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Pemafibrate fails to reduce cardiovascular events in diabetes but may benefit the liver

Presented By
Dr Aruna Pradhan, Brigham and Women’s Hospital, MA, USA
AHA 2022

Pemafibrate did not reduce the risk for cardiovascular events in patients with type 2 diabetes and dyslipidaemia, despite lowering the levels of triglycerides, very-low-density lipoprotein-cholesterol (VLDL-C), remnant cholesterol, and apolipoprotein (apo)-CIII. Nevertheless, an exploratory analysis showed that pemafibrate may decrease the risk of hepatic adverse events and non-alcoholic fatty liver disease.

Post-hoc analyses of fibrate trials indicated that patients with type 2 diabetes, hypertriglyceridaemia, and low high-density lipoprotein-cholesterol (HDL-C) may benefit from fibrate therapy in terms of a reduced risk for cardiovascular events [1]. The multinational, randomised, double-blind, placebo-controlled PROMINENT trial (NCT03071692) examined this issue by randomising participants with type 2 diabetes and mild-to-moderate hypertriglyceridaemia (TG >200 to 499 mg/dl) and HDL-C <40 mg/dl who were treated with guideline-directed LDL-C lowering therapies (n=10,497) 1:1 to pemafibrate 0.2 mg twice daily or placebo. The primary efficacy outcome was a composite of myocardial infarction, ischaemic stroke, coronary revascularisation, or cardiovascular death. Dr Aruna Pradhan (Brigham and Women’s Hospital, MA, USA), the first author of the study, noted that 96% of the participants were treated with statins at baseline [2].

Pemafibrate lowered triglycerides, VLDL-C, remnant cholesterol, and apo-CIII significantly more than the placebo did, with reductions of 26.2%, 25.8%, 25.6%, and 27.6%, respectively. Interestingly, levels of apolipoprotein B and LDL-C increased on pemafibrate relative to placebo. After a median follow-up of 3.4 years, there was no difference between the 2 study groups regarding the primary endpoint (HR 1.03; 95% CI 0.91–1.15; P=0.67). Additionally, secondary endpoints and subgroup analyses revealed no potential benefits of pemafibrate over placebo concerning cardiovascular outcomes.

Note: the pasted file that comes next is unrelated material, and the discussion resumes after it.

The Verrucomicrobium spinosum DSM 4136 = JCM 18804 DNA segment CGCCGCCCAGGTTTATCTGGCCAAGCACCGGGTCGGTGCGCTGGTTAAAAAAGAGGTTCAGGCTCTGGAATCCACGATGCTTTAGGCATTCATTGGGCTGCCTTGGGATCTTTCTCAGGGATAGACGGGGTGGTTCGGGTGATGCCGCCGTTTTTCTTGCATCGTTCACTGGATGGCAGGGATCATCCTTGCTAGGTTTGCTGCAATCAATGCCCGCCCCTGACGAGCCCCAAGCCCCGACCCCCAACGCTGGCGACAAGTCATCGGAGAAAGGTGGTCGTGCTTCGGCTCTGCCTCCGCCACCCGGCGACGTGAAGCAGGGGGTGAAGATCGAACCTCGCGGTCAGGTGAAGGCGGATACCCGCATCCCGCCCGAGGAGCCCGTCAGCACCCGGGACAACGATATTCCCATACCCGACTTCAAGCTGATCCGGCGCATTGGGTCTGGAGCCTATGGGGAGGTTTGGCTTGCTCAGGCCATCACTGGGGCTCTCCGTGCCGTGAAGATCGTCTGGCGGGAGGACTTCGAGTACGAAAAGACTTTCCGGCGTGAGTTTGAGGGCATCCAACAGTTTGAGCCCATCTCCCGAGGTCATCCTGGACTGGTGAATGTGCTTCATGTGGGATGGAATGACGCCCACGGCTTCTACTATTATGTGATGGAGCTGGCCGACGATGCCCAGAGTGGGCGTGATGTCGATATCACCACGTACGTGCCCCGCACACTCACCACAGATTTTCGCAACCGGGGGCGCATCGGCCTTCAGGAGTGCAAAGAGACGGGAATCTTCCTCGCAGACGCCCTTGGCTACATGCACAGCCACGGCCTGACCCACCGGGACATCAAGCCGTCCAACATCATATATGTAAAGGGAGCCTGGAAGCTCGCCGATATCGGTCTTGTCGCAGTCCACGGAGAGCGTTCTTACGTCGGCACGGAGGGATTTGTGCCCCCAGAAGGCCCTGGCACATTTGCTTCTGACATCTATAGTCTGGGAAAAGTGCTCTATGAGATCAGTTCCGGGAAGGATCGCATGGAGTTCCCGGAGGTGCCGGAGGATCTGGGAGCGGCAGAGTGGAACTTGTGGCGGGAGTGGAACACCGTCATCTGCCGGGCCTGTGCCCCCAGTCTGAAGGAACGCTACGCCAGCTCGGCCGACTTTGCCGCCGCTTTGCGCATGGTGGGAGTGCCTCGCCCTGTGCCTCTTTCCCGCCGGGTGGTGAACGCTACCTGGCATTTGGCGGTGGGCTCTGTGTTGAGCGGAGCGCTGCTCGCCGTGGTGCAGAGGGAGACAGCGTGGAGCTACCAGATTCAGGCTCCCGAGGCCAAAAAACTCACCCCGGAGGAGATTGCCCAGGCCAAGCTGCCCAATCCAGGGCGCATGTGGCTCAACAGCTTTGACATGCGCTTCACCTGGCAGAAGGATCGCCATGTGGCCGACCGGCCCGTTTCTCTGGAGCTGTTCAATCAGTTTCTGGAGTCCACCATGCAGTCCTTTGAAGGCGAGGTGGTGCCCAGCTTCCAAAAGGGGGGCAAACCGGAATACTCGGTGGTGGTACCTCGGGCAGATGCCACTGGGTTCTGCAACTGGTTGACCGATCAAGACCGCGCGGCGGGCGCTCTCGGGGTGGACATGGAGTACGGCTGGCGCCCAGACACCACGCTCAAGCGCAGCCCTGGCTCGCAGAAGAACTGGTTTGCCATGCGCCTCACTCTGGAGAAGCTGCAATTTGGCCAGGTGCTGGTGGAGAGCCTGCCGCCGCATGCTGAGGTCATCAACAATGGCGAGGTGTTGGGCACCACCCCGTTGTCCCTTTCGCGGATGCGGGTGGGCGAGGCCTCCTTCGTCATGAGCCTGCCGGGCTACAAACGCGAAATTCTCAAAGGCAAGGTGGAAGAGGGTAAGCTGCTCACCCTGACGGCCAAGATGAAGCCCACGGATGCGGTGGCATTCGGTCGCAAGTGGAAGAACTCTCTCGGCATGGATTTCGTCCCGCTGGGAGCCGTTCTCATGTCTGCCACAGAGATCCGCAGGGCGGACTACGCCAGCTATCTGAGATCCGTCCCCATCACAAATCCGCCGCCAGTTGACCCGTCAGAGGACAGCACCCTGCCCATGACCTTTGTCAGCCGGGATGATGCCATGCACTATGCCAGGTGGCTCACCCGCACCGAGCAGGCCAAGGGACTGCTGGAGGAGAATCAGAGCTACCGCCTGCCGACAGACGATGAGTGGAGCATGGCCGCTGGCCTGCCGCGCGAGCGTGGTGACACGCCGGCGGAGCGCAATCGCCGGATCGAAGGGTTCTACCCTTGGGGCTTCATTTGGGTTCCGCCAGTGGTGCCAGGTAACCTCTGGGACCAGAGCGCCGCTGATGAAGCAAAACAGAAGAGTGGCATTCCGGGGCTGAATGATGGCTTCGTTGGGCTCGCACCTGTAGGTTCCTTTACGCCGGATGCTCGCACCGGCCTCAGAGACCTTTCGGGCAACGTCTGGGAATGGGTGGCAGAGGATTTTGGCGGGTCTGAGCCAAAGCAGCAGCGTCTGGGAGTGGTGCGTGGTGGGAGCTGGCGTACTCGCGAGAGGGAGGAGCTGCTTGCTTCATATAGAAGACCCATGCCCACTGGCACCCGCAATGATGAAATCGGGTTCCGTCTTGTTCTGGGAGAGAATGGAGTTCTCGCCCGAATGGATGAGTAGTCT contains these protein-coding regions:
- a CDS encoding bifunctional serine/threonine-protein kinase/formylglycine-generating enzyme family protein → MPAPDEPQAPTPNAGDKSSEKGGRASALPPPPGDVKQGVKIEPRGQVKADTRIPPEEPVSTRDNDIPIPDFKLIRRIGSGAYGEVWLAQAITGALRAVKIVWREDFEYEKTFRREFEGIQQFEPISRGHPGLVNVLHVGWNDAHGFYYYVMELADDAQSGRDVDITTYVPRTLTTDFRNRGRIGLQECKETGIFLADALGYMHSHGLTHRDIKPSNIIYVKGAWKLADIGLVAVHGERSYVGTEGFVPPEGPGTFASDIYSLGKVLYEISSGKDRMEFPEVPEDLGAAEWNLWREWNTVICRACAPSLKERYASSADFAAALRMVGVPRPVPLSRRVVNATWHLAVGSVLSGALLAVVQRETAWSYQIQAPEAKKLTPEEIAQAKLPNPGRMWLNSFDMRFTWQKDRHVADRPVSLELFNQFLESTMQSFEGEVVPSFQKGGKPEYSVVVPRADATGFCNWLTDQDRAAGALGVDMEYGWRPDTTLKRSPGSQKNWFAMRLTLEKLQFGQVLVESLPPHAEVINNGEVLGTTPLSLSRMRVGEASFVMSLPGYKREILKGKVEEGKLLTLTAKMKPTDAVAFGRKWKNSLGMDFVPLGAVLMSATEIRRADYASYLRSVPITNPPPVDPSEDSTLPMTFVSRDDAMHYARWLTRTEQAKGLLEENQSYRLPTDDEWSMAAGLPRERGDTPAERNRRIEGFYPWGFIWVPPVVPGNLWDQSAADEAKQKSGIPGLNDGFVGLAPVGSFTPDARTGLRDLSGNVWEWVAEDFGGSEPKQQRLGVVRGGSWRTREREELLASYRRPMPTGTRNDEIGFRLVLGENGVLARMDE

Dr Pradhan highlighted that the rate of serious adverse events was similar for the 2 arms of the study (HR 1.04; 95% CI 0.98–1.11) but that renal adverse events (HR 1.12; 95% CI 1.04–1.20) and venous thromboembolism (HR 2.05; 95% CI 1.35–3.17) were more common in the intervention arm. Notably, the risk for liver disease (HR 0.83; 95% CI 0.69–0.99) and non-alcoholic fatty liver disease in particular (HR 0.78; 95% CI 0.63–0.96) was lower in the pemafibrate arm compared with the placebo arm.

Prof. Karol Watson (University of California, Los Angeles, CA, USA) commented that fibrates have indeed not been demonstrated to reduce the risk for cardiovascular events in clinical trials since the introduction of statins. “On the bright side, there will be studies evaluating the effects of fibrates in liver conditions, given the encouraging data from the PROMINENT trial”.

    1. Saely CH, et al. N Engl J Med 2010;363(7):692–695.
    2. Pradhan AD, et al. PROMINENT: pemafibrate to reduce cardiovascular outcomes by reducing triglycerides in patients with diabetes. LBS.01, American Heart Association Meeting 2022, 05–07 November, Chicago, USA.


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